Within Congress itself, the most vociferous opposition to the original Treasury plan to purchase toxic mortgage-related securities by spending up to $700 billion came surprisingly from Republican members. Many of them, especially in the House of Representatives, openly rebelled -- on both ideological grounds and political concerns about their re-electability next November -- against their congressional leaders and against the unpopular lame-duck Republican president who supported the plan. Protesting the violation of the “free market principles” under the original plan, which some of them labeled “trickle-down communism,” they proposed an alternative scheme that would have provided premium-based government insurance for bad loans to troubled financial institutions to help them get back on their feet. This insurance program proposed to replace the Treasury’s bailout plan did not get very far, although some of its elements could be included as an option in the finalized package.
The Democrats, on the other hand, supported the Treasury plan in principle but, after loudly blaming the administration for the global financial crisis, forced the plan to be revised significantly to include broad congressional oversight, gradual release of the $700 billion in tranches, audits and transparency to prevent abuse and waste, safeguards against conflicts of interest and concessions to Main Street in terms of caps on the compensation of the executives of troubled financial institutions that would sell their rotten securities to the government. The Treasury also agreed in principle to the demands of Congress that Uncle Sam should receive mandatory equity warrants toward a partial ownership stake in the troubled financial institutions whose toxic mortgage-related securities it would buy in reverse auctions. It seems, however, that the Democrats could not persuade Republicans, as part of the bailout package, to allow judges to rewrite mortgages to enable bankrupt homeowners to avoid foreclosure. Although Democrats control both houses of Congress, they understandably do not want to approve the bailout, which is opposed by most of the US public and is perceived as politically lethal, without Republican support.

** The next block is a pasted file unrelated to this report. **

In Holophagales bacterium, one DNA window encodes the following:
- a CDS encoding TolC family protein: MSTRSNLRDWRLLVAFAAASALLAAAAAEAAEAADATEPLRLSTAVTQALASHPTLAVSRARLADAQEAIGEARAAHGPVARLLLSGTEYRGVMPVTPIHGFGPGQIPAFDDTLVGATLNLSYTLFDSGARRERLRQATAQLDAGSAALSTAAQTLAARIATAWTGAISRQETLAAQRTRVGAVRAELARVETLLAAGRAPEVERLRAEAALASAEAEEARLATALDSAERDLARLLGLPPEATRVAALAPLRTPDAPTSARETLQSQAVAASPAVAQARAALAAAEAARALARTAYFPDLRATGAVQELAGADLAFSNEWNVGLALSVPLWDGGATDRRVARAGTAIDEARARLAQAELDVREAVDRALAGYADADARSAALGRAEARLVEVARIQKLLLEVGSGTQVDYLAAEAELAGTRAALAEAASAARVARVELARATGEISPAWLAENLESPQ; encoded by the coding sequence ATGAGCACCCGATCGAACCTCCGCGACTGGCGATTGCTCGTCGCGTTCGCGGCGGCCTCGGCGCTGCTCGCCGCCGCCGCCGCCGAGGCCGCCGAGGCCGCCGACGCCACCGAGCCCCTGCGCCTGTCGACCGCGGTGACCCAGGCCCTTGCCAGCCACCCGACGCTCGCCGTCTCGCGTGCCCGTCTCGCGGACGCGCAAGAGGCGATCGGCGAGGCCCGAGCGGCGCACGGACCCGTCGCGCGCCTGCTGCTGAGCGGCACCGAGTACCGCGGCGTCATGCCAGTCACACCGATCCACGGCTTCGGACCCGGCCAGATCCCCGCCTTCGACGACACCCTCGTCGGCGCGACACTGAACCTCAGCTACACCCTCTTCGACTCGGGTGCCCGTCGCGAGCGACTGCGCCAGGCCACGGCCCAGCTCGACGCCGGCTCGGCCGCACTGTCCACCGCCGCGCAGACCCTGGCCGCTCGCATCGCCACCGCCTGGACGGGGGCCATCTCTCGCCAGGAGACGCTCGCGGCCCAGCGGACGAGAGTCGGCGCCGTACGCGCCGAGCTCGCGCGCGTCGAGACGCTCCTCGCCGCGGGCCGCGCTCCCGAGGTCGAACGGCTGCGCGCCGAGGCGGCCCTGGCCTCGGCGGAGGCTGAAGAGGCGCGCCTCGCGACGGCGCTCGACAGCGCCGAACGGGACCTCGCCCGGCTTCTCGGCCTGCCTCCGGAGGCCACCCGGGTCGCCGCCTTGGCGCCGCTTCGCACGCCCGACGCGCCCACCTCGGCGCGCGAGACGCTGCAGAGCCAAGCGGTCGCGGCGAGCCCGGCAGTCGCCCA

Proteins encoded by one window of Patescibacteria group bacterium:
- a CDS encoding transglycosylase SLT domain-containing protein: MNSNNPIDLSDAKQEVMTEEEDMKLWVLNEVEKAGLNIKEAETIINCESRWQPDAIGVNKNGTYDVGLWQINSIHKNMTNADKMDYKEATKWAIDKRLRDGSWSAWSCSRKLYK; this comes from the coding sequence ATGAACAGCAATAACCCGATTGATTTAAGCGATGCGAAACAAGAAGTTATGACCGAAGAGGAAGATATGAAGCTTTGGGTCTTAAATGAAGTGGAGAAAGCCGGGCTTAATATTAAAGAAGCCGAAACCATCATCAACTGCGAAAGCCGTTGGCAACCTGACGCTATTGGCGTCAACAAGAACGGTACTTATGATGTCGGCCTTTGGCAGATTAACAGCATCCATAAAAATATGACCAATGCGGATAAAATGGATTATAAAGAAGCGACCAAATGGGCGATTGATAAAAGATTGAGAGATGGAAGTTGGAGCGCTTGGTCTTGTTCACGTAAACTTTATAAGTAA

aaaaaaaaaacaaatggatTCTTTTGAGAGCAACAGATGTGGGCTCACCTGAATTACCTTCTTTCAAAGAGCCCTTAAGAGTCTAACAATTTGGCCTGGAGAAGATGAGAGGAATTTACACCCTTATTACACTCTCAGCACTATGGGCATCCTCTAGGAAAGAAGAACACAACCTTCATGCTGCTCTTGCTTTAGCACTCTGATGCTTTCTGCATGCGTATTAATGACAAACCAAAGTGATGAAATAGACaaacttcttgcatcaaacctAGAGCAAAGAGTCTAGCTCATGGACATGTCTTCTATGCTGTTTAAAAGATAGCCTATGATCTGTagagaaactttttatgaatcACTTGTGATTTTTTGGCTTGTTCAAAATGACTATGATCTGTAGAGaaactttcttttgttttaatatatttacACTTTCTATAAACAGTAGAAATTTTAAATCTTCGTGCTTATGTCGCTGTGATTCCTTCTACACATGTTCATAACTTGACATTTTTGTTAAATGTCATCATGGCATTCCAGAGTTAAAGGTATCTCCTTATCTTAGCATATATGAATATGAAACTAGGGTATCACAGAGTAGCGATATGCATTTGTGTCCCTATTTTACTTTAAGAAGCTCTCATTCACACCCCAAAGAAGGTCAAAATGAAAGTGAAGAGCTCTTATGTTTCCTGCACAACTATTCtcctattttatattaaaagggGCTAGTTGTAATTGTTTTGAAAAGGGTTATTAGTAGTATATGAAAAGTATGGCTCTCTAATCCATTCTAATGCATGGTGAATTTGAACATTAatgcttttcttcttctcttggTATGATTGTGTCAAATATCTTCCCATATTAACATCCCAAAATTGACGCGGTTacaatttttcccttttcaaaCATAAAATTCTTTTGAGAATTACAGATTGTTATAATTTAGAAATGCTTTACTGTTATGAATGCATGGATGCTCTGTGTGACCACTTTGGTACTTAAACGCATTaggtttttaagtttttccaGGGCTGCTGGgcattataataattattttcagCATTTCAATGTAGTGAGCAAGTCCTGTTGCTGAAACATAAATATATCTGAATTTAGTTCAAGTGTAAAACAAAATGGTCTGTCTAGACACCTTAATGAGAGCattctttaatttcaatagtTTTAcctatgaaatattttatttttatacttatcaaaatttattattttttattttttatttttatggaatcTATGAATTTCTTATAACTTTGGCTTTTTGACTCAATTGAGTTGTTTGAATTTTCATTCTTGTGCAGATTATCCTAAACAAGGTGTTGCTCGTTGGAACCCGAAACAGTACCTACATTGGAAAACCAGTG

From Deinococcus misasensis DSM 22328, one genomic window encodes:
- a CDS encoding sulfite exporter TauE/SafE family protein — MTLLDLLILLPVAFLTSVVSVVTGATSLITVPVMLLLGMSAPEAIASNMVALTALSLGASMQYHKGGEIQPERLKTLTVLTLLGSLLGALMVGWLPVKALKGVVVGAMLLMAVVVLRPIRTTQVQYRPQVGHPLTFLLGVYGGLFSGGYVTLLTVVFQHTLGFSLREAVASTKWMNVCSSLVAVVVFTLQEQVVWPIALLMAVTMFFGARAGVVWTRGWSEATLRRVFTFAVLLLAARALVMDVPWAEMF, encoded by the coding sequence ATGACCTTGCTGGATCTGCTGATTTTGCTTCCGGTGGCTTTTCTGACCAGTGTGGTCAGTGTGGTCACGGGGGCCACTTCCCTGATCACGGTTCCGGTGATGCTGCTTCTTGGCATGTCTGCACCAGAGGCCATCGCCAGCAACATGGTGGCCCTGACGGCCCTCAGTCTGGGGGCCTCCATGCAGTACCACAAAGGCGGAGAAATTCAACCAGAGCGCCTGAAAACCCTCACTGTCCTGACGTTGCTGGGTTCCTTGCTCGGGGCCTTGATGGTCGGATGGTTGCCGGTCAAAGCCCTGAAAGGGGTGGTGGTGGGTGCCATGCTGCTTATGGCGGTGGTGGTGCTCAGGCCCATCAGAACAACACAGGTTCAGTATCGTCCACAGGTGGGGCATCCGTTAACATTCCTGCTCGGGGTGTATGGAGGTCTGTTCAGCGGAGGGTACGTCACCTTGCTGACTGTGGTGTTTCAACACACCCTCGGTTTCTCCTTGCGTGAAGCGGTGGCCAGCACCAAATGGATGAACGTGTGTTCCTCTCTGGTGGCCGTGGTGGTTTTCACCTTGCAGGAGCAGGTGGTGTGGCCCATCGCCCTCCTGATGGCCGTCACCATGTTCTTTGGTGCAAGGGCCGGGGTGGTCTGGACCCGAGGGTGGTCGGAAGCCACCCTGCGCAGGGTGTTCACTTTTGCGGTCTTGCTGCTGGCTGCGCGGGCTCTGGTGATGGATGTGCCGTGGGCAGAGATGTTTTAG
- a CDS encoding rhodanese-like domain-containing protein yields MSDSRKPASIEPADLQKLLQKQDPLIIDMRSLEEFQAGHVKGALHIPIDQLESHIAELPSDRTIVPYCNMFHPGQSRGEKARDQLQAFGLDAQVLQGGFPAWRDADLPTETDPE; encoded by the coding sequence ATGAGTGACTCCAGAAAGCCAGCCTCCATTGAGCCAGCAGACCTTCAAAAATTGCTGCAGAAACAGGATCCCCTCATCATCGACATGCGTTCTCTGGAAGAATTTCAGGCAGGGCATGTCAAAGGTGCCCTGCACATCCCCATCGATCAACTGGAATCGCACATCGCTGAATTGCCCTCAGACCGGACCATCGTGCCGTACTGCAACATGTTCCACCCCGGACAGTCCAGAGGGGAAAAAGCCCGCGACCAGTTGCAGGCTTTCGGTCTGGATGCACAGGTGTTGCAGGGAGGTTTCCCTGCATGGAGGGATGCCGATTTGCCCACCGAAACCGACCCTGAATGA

In the first of the three presidential debates last Friday, McCain and Obama both voiced general support for the bailout, although they disagreed on who was to blame for the crisis. However, even after being pressed repeatedly by the debate’s moderator, they failed to specify how after becoming president they would deal with the costly consequences of the bailout. Prior to the debate both had become conspicuously involved in the congressional negotiations, following the impetuous insistence of “maverick” Senator McCain, who even wanted to postpone Friday’s debate presumably to give his full attention to the bailout, after having briefly suspended his campaign to that end. Senator Obama reminded his rival -- whose blatant injection of presidential politics into the bailout debate raised questions about his judgment -- that presidents should be able to multitask.